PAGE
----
120 trucks on display at Upstate NY ATHS show

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Trucks on display at the CNY Chapter of American Truck Historical Society show near Syracuse, New York.

Floyd “Dusty” Kyes’ 1950 Mack LFT was about the first truck seen by those coming onto the grounds of the Central New York Chapter of the American Truck Historical Society’s show Sunday, July 10 in Long Branch Park near Syracuse. And, it was quite the sight.

Put to a 1950 Fruehauf trailer, Kyes’ Mack was one of about 120 trucks at this, the 19th annual event, according to chapter President Scott Smith.

1950 Mack LFT

The two-toned Mack had, as Kyes said, “all the goodies,” including one accessory few, if any, more modern trucks have had: An on-board device that would spread sand in front of the drive wheels in winter conditions. It also had a voltage reducer box, which would step down the truck’s 12 volts to properly power the trailer’s six-volt lights instead of burning them out. Kyes’ Mack, which is powered by 165 hp Lanova diesel with a two-stick 10-speed, is, in its owner’s words, “a very original truck” right down to its wide whitewalls.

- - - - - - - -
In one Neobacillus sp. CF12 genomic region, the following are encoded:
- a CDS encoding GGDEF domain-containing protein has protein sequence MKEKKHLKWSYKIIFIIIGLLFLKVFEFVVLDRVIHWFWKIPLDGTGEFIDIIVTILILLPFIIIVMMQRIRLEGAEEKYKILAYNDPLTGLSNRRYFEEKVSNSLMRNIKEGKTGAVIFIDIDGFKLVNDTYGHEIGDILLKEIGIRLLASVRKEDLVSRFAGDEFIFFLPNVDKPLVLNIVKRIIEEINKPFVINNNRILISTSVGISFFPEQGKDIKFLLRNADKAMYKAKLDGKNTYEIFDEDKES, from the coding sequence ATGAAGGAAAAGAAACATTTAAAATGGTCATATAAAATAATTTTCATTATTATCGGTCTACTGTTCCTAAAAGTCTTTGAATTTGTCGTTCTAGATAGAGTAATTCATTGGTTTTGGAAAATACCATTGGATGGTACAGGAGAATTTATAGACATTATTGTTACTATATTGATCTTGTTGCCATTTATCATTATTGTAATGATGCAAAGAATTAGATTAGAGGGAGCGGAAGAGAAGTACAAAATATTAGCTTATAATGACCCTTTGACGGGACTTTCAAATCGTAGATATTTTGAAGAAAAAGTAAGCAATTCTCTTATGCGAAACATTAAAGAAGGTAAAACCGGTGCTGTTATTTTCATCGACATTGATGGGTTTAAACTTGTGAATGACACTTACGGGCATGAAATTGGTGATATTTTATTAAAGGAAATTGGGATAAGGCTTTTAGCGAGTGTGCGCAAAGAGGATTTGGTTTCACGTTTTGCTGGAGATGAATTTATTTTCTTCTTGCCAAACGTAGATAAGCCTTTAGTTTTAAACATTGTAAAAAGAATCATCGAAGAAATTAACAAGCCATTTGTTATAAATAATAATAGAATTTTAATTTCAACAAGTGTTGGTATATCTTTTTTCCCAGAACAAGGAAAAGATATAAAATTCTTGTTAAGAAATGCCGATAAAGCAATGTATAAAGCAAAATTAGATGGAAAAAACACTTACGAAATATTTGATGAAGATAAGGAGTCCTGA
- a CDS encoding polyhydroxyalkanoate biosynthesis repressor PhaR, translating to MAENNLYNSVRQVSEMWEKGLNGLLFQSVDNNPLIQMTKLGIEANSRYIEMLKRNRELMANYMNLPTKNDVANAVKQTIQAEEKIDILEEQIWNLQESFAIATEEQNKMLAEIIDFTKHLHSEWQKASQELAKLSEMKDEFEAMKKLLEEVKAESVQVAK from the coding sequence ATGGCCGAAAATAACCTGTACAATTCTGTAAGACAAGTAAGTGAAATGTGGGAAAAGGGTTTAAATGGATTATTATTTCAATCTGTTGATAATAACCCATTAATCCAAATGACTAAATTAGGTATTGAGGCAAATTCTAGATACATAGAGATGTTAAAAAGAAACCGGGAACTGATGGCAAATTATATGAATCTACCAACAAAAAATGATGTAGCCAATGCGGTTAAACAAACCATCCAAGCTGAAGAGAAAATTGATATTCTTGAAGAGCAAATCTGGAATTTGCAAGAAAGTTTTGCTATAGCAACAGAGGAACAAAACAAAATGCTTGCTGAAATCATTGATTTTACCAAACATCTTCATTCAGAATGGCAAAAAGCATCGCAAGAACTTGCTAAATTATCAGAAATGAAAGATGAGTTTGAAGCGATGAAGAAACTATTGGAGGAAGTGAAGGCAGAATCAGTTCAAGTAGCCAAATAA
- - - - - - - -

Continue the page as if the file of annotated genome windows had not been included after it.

Also getting its fair share of looks was an equally impressive truck shown by Mike Chernago from Auburn, New York. Members of the crowd followed his 1964 Studebaker E45 as it drove onto the field and gathered around to ask questions of its owner.

1964 Studebaker E45

Chernago said his bright orange Studebaker was one of only 32 of this particular model built. It was built in August of 1963 for Allied Van Lines, and Studebaker shut down in December of that year, Chernago said.

Not quite as vintage, but of equal interest were two trucks displayed by Pullens Truck and Auto Centers, which operates towing services in the greater Syracuse area.

Pullens had two of its heavy tow trucks at the show. What made their display easily the most unusual of the event was that its 2010 Kenworth T800 used its Century 1140 rotator to suspend it’s black 2007 Peterbilt 330 fleetmate off the ground.

David Sprague, manager of Pullens’ location in Mexico, New York north of Syracuse, said the company performs all forms of towing but specializes in heavy truck rescue and has a license to operate on the Thruway, I-90.

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Scott, who has been president of the CNY ATHS for nine years, said Sunday’s was an unusual show for the chapter in that it rained. This has happened only three times in the history of the show.

Next year’s will be held July 9.